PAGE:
Rachel's father Ed believes that his daughter's sighting of the spirit may not have been a sheer streak of luck. Just before the family stopped outside the cottage, they were having a conversation with the guide about Rachel's achievements as an English honors student and her dream of becoming a writer. They additionally spoke about her interest in Sleepy Hollow and how she had planned out sights to see and goals for the trip, which included stopping at Washington Irving's grave in the Sleepy Hollow cemetery beforehand. The family thinks that Irving's spirit may have overheard this conversation and acted. Perhaps Irving's thoughts were, "I'm gonna let her see this and do this for an aspiring author," as Rachel's father put it.

When Historic Hudson Valley, the organization entrusted to maintain the estate, was contacted, spokesperson Rob Schweitzer said he was "unaware" of any ghosts at the estate.

But some ghost enthusiasts maintain the Sunnyside is known for holding the spirit of Washington Irving.


"The legend says he still haunts the house," said Donna Davies, of Haunted Hudson Valley. "He passed away in the house. If he was going to haunt any place he would haunt Sunnyside."

Another ghost hunter, Linda Zimmermann, has written many books on the hauntings in the Hudson Valley and agrees with Davies' assessment in her book Ghost Investigator: Hauntings of the Hudson Valley, Volume 1:

* "Irving made his home at Sunnyside in Tarrytown. Some people claim that to this day, he still resides in his beautiful mansion. That are reports that Irving's spirit walks the halls and rooms of Sunnyside, and that he particularly favors the tower know as the Pagoda. It seems to be poetic justice that the man most know for his ghost story would pass on and create one of his own."

Rachel was certainly excited by this sighting and claims that she is now even more interested in Sleepy Hollow, Irving and ghost stories. As for her parents, Rachel's mother emphasized that they have always been open about the paranormal with their children and allowed them to explore its possibility rather than fear it.

Ed however, stated that he always thought there could be a potential for the spirit world, but that there are also other scientific ways to explain such mystical events. "Do we make these things up in our minds or are they there?" he initially thought. But after taking several close looks at the photograph he said, "I think it's there."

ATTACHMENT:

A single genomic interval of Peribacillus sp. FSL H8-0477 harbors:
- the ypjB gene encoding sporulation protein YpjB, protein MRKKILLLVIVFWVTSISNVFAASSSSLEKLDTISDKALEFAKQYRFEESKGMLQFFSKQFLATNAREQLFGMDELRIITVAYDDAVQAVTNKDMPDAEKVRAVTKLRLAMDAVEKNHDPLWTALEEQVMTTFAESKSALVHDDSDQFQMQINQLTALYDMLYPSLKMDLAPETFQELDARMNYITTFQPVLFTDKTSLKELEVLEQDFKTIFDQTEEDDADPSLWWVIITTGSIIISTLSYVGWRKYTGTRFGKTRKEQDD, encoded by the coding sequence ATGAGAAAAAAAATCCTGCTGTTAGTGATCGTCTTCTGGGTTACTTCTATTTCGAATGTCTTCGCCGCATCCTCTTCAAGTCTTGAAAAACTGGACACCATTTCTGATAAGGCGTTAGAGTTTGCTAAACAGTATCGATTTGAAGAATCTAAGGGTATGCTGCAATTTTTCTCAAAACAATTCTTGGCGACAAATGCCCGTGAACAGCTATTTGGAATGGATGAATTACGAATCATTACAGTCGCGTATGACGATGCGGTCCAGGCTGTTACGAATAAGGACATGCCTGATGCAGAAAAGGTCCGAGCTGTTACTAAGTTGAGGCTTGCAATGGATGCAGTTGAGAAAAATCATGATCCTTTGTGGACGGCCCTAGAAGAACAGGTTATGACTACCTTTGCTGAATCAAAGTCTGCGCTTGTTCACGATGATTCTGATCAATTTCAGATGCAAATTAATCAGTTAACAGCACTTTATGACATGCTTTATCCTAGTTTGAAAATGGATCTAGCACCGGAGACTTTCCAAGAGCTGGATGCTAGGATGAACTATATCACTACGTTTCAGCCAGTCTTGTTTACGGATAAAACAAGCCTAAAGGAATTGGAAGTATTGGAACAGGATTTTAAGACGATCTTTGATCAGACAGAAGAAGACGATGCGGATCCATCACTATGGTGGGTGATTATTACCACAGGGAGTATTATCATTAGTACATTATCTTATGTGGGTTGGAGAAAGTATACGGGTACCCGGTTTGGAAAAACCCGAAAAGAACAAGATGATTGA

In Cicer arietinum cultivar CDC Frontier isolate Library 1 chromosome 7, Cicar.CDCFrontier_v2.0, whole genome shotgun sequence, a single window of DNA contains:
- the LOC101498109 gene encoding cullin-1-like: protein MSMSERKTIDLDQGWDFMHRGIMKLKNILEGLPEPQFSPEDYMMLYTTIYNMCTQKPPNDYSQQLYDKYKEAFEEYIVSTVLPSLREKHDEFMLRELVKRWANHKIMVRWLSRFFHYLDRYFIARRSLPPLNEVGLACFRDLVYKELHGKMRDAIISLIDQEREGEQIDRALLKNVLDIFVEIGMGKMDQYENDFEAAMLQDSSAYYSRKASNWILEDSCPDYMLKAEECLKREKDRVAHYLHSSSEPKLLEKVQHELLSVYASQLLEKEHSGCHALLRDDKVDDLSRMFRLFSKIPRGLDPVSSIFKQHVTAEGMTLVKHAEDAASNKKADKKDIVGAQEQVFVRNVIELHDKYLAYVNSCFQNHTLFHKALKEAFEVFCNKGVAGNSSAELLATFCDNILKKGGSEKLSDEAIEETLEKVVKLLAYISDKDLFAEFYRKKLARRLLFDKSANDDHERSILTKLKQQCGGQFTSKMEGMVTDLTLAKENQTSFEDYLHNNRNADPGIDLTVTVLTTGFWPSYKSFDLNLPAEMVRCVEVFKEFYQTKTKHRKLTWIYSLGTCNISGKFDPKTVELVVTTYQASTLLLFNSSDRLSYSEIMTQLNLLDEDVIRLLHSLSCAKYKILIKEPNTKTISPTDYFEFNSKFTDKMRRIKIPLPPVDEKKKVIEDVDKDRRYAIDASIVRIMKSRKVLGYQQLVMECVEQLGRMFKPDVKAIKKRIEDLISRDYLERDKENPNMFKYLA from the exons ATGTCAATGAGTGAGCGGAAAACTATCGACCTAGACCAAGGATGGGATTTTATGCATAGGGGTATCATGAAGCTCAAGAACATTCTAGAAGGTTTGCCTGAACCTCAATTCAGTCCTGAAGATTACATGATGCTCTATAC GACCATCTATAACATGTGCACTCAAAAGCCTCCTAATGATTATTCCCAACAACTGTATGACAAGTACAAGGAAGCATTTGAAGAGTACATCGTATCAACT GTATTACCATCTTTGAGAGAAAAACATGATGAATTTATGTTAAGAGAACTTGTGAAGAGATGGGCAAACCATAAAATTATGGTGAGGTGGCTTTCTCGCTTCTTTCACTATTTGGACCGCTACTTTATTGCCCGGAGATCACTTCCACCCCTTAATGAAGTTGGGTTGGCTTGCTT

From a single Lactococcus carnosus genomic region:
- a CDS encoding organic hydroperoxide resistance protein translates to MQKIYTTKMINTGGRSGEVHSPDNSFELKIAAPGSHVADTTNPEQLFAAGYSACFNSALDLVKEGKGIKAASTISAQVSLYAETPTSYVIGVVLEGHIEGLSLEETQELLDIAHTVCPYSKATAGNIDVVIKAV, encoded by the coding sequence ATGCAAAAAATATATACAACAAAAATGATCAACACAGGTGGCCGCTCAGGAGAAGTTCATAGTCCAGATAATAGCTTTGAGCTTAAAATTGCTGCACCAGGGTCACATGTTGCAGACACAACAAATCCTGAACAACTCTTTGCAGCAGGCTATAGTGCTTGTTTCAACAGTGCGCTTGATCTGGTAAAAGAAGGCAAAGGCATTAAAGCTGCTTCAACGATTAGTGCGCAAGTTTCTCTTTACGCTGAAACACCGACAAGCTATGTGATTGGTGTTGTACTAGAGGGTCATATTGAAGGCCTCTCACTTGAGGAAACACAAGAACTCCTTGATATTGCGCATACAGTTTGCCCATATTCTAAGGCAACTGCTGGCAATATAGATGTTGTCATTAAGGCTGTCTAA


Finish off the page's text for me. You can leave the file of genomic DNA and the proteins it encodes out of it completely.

Many family members and friends that were shown Rachel's photograph were similarly shocked by the image and questioned their ideas about the spiritual world.

"I think it made some people believers," said Ed Lambert.

Some even said that it looks like there are several ghosts in the image, besides Irving's spirit. The Lambert family believes that some kind of paranormal investigation should be done to determine what is really in the photograph and at Sunnyside.

The Lambert family plans to return to Sleepy Hollow and Tarrytown in the fall to see the scenery of the season, and perhaps to further explore the possibility of the supernatural in the villages.

Although Rachel is likely to also pursue her interest in the paranormal elsewhere, her recent experience and haunting souvenir caused her to admit, "I think there's something special about Sleepy Hollow.

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The Legend of Sleepy Hollow


Ichabod Crane, a Connecticut schoolteacher, arrives in Sleepy Hollow in 1790 and is immediately attracted to the supernatural tales told by the area’s Dutch housewives, particularly the tale of a headless horseman. According to the story, he is a Hessian cavalryman who was decapitated during a battle in the American Revolution. Each night he rides out searching for his lost head.

Crane also spends his time pursuing a young woman, Katrina Van Tassel, the "plump," 18 year-old daughter and sole child of a wealthy farmer. This infuriates a rival for Katrina’s hand, “Brom Bones" Van Brunt, a handsome but rather rowdy and brutish man who subjects Crane to ridicule.

One Autumn night after attending a party at the Van Tassel home, Crane encounters the headless horseman near a bridge and the Sleepy Hollow Cemetery. A pursuit through the countryside follows during which the spectral horseman hurls his “head” at Crane. The next day the schoolteacher is missing, leaving behind a riderless horse, a trampled saddle, Crane’s hat, and a smashed pumpkin.

Irving leaves it to the reader to decide if the horseman was an actual specter or Van Brunt in disguise.

The Sleepy Hollow Cemetery


The cemetery in Sleepy Hollow is a beautiful Victorian era cemetery with many hills and valleys in a gothic park-like atmosphere, situated on the east side of the Hudson River. It contains the final resting place of Washington Irving, the author of the Legend of Sleepy Hollow – Ichabod Crane's encounter with the Headless Horseman. Washington Irving wrote, in a letter addressed to the editor of Knickerbocker Magazine, “I send you herewith a plan of a rural cemetery projected by some of the worthies of Tarrytown, on the woody hills adjacent to the Sleepy Hollow Church. I have no pecuniary interest in it, yet I hope it may succeed, as it will keep that beautiful and umbrageous neighborhood sacred from the anti-poetical and all-leveling axe. Besides, I trust that I shall one day lay my bones there.” Washington Irving’s gothic revival home, known as Sunnyside, is situated not far from his gravesite, along the Hudson River.